A confusing few moments at Monday’s council meeting so this corner thought it wise to confer with Ald. Jeff Kohler on what he is attempting to uncover.
To briefly summarize, Kohler was seeking to have a report brought out into open session, but the majority of council had difficulty establishing just what document he was referring to and the matter was deferred to the August meeting.
By way of explanation, Kohler noted the report – dealt with during a 2015 in-camera meeting of council – presented different location options for Elgin-St. Thomas Ontario Works, whose lease in the Mickleborough Building on Talbot Street expires this year.
Several sites for a new home for Ontario Works were catalogued, including the Colin McGregor Justice Building, vacated this month by the St. Thomas Police Service.
That particular portion of the report is what Kohler wants brought out into open session.
“I challenged it at the time as to why it was being dealt with in-camera. Something like that should have been out in the public when we were debating whether or not we were going to build a new police station.”
So what exactly is contained on Page 22 of the report?
Cost estimates to renovate the justice building for use by Ontario Works. Figures that differ from estimates presented to the previous council on renovating the building so as to remain the home of the St. Thomas Police Service.
“In my opinion, it validates what I thought through the whole process that the numbers were worked so that a new build was the preferred option. It’s more consistent with the numbers I was talking about during the (2014) election.”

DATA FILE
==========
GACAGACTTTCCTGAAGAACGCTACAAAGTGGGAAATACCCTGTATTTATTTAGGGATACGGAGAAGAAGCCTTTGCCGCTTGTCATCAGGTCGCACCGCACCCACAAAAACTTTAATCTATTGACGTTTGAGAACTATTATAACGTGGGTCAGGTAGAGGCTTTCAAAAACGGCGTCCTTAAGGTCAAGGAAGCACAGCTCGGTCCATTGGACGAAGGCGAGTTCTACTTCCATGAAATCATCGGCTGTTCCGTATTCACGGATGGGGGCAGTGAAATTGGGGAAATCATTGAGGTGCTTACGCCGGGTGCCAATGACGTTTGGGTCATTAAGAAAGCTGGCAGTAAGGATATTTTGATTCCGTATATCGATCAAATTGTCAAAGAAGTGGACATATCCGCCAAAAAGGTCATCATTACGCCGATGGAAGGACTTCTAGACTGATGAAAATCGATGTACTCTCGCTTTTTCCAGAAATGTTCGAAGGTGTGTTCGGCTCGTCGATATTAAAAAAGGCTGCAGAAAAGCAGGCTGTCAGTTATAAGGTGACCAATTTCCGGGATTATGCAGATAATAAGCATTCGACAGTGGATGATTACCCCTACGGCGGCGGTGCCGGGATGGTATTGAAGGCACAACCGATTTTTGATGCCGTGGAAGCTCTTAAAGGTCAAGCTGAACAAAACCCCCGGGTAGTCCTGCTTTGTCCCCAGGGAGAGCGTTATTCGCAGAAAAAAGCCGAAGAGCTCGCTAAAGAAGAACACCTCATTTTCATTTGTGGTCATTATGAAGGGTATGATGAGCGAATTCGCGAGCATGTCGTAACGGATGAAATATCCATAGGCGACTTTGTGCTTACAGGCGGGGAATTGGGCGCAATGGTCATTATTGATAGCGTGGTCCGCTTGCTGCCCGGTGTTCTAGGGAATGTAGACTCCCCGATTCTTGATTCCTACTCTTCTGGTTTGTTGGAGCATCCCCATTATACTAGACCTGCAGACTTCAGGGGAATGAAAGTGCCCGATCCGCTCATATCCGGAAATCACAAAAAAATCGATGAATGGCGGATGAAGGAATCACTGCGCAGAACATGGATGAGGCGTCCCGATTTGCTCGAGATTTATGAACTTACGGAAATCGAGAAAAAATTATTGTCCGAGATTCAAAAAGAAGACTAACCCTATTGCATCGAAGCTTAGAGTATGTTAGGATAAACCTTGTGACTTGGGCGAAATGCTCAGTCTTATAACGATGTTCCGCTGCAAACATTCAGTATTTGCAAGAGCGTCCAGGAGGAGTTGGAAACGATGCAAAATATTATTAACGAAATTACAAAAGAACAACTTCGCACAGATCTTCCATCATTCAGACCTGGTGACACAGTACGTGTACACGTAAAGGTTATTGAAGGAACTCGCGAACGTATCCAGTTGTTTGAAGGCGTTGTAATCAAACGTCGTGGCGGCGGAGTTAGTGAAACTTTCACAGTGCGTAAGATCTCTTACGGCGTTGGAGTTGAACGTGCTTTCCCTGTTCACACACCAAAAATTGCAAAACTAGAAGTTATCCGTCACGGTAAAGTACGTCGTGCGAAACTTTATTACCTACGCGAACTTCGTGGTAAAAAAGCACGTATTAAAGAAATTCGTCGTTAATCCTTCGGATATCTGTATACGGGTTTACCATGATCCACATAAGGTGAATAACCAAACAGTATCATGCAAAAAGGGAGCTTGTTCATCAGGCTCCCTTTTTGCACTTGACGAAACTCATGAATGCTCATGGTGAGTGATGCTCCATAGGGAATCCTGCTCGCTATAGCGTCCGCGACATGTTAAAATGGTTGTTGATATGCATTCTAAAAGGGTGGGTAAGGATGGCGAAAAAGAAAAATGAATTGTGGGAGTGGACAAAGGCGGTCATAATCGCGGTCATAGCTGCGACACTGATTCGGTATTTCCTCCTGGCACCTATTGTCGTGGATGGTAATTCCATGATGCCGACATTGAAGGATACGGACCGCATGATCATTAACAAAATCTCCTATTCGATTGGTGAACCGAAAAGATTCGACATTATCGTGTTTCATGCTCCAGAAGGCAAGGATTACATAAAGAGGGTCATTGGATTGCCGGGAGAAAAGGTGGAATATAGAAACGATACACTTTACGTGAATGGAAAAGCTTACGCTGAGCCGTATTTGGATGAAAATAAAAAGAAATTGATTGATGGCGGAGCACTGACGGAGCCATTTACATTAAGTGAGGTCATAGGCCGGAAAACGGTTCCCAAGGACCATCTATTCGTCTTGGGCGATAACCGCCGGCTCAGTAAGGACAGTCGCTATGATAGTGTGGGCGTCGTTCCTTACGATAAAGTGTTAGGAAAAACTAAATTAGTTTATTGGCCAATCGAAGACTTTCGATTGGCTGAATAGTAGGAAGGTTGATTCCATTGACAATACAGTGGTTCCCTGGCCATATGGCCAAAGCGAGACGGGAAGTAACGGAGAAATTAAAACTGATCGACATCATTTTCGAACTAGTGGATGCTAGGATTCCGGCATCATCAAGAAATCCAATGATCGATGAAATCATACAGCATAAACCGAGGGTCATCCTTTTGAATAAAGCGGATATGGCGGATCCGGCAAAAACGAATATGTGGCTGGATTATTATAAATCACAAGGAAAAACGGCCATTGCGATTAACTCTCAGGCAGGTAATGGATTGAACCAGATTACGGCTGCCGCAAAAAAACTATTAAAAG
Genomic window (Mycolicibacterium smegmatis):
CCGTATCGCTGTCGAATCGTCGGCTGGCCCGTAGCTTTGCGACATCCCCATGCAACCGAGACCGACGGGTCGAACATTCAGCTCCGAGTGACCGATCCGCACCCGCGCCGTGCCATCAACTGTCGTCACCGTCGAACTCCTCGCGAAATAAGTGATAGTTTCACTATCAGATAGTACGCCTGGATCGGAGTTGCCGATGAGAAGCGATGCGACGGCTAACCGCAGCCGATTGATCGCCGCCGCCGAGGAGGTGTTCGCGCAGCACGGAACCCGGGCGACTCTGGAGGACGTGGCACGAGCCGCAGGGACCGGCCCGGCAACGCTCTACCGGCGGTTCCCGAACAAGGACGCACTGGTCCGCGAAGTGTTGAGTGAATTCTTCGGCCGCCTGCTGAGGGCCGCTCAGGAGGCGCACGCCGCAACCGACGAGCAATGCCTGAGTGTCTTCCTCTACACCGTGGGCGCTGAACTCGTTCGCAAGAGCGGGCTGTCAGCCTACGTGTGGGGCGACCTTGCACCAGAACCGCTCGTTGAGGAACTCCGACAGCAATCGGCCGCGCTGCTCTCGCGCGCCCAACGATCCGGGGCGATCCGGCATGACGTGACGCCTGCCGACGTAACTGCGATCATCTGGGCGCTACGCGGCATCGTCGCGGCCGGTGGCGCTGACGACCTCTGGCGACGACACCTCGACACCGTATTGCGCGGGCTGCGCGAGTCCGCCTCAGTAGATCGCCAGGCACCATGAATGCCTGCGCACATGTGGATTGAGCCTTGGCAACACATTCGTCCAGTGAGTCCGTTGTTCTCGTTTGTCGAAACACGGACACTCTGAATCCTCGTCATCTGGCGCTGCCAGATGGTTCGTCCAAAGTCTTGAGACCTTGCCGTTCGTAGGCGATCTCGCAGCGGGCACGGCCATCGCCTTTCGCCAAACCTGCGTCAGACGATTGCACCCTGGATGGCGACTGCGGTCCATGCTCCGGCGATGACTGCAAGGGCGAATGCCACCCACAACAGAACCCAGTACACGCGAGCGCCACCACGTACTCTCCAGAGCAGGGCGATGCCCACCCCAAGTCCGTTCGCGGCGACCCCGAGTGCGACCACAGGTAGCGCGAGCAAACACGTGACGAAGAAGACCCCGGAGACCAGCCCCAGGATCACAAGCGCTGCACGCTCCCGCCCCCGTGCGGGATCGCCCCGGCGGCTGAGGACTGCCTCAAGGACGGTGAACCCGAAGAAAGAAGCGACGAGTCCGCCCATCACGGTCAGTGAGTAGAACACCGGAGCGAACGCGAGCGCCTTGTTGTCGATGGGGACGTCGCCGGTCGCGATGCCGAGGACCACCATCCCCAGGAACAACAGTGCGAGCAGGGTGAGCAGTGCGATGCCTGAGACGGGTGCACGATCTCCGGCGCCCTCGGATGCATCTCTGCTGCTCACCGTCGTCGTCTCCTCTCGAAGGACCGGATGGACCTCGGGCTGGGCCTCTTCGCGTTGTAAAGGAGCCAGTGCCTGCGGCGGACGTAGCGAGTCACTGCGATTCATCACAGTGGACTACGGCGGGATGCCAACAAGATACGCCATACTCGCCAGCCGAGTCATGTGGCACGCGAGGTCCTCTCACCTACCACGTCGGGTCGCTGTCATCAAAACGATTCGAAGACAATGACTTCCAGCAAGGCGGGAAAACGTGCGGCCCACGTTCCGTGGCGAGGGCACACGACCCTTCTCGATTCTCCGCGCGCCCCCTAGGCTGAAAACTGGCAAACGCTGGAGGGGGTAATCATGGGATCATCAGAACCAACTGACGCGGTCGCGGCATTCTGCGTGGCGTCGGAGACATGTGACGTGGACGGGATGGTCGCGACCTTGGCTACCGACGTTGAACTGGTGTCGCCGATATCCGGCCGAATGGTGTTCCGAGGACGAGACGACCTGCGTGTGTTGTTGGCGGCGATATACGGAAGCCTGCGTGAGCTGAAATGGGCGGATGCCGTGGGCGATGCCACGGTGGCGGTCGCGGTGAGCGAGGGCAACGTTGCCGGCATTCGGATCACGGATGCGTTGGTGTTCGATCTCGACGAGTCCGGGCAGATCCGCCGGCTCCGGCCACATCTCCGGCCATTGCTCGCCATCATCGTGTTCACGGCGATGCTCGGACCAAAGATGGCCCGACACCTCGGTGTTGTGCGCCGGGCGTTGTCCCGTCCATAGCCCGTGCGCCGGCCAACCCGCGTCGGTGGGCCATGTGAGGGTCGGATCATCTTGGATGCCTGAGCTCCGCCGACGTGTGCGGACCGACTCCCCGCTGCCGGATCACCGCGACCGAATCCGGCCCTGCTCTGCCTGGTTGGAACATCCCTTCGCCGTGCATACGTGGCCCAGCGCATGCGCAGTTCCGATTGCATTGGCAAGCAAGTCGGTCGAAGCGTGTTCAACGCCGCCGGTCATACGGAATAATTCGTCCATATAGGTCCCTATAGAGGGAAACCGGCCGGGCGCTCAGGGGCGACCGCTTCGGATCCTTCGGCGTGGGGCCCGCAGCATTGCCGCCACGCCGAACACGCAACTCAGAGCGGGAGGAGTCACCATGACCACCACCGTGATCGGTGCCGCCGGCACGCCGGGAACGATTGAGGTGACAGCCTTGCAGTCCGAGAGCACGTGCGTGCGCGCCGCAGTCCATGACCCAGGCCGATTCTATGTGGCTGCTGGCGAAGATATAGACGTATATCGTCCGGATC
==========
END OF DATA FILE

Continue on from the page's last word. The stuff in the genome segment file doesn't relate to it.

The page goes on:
If you remember, renovating the existing police station or constructing a new headquarters was a highly contentious issue in the lead-up to the municipal vote that year. Kohler and then alderman Mark Cosens both contended renovations to the existing home was a much more cost-effective option.
“This (the justice building) was being designed for Ontario Works which is totally necessary to be 100 per cent accessible. But because the public isn’t going everywhere in the building (as a renovated police station) we had options we didn’t have to do that if we didn’t want to.”
Kohler had campaigned in 2011 on a cost of $160 per square foot to renovate the justice building and he asserted this week, “When the public has an opportunity to see this report, they will be able to see that is more consistent with what I was saying at that time.”
You still have to wonder if renovating the Colin McGregor Justice Building was not a viable option for the St. Thomas Police Service, why was it being considered for Ontario Works?
City Scope has requested a copy of the Elgin-St. Thomas Ontario Works site selection report and we will report back when it is made available.
TOUCHING A NERVE
As expected, our profile earlier this week on Ivan Zinn – one of two teens charged with arson in the 2008 Alma College fire – generated considerable feedback, both pro and con.
Just days after the ninth anniversary of the blaze at the former school for girls built in 1878, Zinn and his fiancee Melissa Da Silva accepted an invitation to speak at this year’s reunion of the Alma College International Alumnae Association held in London.